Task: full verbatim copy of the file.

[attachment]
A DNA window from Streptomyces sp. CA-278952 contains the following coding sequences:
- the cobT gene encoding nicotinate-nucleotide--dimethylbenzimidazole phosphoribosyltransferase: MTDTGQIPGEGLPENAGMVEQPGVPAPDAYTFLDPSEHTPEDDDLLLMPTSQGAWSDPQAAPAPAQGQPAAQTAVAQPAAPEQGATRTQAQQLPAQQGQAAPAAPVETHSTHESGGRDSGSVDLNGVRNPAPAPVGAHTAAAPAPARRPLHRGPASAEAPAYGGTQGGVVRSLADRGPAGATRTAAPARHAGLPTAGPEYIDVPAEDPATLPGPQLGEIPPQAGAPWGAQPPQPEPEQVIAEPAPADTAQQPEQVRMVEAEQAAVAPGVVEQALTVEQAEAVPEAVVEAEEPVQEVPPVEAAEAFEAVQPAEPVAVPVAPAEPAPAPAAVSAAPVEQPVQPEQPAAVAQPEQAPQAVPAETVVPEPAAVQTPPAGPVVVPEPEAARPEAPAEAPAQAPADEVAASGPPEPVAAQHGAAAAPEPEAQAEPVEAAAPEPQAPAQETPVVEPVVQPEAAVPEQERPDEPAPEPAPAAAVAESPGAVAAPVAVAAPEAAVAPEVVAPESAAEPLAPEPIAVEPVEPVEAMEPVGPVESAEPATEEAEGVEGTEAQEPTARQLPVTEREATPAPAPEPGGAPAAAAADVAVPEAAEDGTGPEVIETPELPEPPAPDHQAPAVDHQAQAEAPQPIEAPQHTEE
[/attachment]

A DNA window from Streptomyces sp. CA-278952 contains the following coding sequences:
- the cobT gene encoding nicotinate-nucleotide--dimethylbenzimidazole phosphoribosyltransferase: MTDTGQIPGEGLPENAGMVEQPGVPAPDAYTFLDPSEHTPEDDDLLLMPTSQGAWSDPQAAPAPAQGQPAAQTAVAQPAAPEQGATRTQAQQLPAQQGQAAPAAPVETHSTHESGGRDSGSVDLNGVRNPAPAPVGAHTAAAPAPARRPLHRGPASAEAPAYGGTQGGVVRSLADRGPAGATRTAAPARHAGLPTAGPEYIDVPAEDPATLPGPQLGEIPPQAGAPWGAQPPQPEPEQVIAEPAPADTAQQPEQVRMVEAEQAAVAPGVVEQALTVEQAEAVPEAVVEAEEPVQEVPPVEAAEAFEAVQPAEPVAVPVAPAEPAPAPAAVSAAPVEQPVQPEQPAAVAQPEQAPQAVPAETVVPEPAAVQTPPAGPVVVPEPEAARPEAPAEAPAQAPADEVAASGPPEPVAAQHGAAAAPEPEAQAEPVEAAAPEPQAPAQETPVVEPVVQPEAAVPEQERPDEPAPEPAPAAAVAESPGAVAAPVAVAAPEAAVAPEVVAPESAAEPLAPEPIAVEPVEPVEAMEPVGPVESAEPATEEAEGVEGTEAQEPTARQLPVTEREATPAPAPEPGGAPAAAAADVAVPEAAEDGTGPEVIETPELPEPPAPDHQAPAVDHQAQAEAPQPIEAPQHTEE